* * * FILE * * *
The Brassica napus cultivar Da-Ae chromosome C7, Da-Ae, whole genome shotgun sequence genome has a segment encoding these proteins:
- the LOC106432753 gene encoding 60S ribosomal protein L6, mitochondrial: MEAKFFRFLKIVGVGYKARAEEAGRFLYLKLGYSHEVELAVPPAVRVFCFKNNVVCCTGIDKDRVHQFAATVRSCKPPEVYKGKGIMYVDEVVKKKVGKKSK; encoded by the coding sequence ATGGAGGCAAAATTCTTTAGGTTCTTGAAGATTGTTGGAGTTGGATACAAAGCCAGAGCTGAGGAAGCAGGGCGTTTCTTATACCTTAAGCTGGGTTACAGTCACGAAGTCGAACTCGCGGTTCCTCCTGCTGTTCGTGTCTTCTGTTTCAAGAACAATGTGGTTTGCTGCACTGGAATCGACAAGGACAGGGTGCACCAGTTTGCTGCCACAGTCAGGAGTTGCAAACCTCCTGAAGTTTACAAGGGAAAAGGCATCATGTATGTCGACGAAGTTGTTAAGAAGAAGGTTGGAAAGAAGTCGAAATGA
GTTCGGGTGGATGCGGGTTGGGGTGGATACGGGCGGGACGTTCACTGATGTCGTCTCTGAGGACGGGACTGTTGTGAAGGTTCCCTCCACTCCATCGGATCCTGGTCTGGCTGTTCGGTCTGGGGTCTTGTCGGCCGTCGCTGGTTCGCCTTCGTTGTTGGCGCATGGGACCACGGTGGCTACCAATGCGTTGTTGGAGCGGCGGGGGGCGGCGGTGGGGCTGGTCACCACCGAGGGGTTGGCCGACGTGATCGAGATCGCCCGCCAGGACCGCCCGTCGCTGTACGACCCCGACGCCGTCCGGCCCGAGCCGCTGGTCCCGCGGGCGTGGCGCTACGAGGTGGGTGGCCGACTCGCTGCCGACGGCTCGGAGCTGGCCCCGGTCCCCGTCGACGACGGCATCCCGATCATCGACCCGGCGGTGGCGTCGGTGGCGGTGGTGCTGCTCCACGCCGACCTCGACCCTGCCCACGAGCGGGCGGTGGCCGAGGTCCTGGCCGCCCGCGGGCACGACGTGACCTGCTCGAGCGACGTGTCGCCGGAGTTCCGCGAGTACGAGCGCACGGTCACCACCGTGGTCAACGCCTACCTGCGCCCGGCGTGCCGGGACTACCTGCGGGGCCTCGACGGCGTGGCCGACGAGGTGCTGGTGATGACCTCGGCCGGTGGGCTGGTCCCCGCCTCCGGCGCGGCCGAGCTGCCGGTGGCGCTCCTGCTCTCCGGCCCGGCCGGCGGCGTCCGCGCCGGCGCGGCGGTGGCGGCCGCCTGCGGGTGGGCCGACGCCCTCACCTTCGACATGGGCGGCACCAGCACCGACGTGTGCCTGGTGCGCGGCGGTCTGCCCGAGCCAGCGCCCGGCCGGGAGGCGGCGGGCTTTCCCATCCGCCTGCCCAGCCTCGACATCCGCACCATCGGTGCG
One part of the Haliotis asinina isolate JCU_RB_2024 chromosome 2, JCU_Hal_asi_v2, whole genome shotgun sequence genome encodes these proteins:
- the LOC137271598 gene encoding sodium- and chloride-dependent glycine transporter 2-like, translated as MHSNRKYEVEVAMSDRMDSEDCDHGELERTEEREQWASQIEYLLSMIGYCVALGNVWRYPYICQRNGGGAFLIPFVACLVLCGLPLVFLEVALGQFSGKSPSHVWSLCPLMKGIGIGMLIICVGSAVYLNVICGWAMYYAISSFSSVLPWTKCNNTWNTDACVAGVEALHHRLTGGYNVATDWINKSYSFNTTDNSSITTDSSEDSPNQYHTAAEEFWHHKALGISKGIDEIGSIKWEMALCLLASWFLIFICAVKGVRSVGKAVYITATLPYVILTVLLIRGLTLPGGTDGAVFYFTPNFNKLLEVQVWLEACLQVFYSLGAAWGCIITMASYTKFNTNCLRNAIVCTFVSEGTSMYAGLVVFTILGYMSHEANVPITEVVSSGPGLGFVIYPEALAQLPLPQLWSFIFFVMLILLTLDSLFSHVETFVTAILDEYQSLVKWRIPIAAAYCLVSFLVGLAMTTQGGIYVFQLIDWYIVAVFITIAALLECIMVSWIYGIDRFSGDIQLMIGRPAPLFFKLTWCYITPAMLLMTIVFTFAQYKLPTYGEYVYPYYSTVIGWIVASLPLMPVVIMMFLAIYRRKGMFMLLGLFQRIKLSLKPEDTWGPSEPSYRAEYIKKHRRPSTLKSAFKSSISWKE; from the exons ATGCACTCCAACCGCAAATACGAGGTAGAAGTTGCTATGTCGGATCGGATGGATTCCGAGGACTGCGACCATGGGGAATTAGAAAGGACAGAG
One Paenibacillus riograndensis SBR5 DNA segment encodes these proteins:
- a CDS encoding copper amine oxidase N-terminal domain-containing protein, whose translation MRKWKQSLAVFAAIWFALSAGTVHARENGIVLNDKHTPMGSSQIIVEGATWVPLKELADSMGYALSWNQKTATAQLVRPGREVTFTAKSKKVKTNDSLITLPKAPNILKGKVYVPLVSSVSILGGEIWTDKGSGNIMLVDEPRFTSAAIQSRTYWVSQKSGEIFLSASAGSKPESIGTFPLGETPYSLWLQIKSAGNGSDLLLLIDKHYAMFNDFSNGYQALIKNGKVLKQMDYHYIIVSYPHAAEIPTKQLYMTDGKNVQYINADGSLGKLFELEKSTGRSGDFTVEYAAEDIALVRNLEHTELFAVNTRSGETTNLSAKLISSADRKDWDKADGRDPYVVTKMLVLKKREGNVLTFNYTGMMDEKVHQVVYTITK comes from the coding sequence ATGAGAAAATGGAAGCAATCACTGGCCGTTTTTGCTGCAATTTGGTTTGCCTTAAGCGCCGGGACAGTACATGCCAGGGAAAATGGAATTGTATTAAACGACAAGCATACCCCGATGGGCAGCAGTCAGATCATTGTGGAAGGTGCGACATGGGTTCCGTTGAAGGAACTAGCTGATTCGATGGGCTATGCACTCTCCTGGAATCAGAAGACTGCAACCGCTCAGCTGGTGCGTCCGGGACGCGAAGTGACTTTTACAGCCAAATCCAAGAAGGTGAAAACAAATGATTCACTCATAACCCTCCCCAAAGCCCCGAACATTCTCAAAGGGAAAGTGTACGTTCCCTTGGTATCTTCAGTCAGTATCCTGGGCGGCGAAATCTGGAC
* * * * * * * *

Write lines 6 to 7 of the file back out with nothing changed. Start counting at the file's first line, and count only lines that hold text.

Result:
One Paenibacillus riograndensis SBR5 DNA segment encodes these proteins:
- a CDS encoding copper amine oxidase N-terminal domain-containing protein, whose translation MRKWKQSLAVFAAIWFALSAGTVHARENGIVLNDKHTPMGSSQIIVEGATWVPLKELADSMGYALSWNQKTATAQLVRPGREVTFTAKSKKVKTNDSLITLPKAPNILKGKVYVPLVSSVSILGGEIWTDKGSGNIMLVDEPRFTSAAIQSRTYWVSQKSGEIFLSASAGSKPESIGTFPLGETPYSLWLQIKSAGNGSDLLLLIDKHYAMFNDFSNGYQALIKNGKVLKQMDYHYIIVSYPHAAEIPTKQLYMTDGKNVQYINADGSLGKLFELEKSTGRSGDFTVEYAAEDIALVRNLEHTELFAVNTRSGETTNLSAKLISSADRKDWDKADGRDPYVVTKMLVLKKREGNVLTFNYTGMMDEKVHQVVYTITK comes from the coding sequence ATGAGAAAATGGAAGCAATCACTGGCCGTTTTTGCTGCAATTTGGTTTGCCTTAAGCGCCGGGACAGTACATGCCAGGGAAAATGGAATTGTATTAAACGACAAGCATACCCCGATGGGCAGCAGTCAGATCATTGTGGAAGGTGCGACATGGGTTCCGTTGAAGGAACTAGCTGATTCGATGGGCTATGCACTCTCCTGGAATCAGAAGACTGCAACCGCTCAGCTGGTGCGTCCGGGACGCGAAGTGACTTTTACAGCCAAATCCAAGAAGGTGAAAACAAATGATTCACTCATAACCCTCCCCAAAGCCCCGAACATTCTCAAAGGGAAAGTGTACGTTCCCTTGGTATCTTCAGTCAGTATCCTGGGCGGCGAAATCTGGAC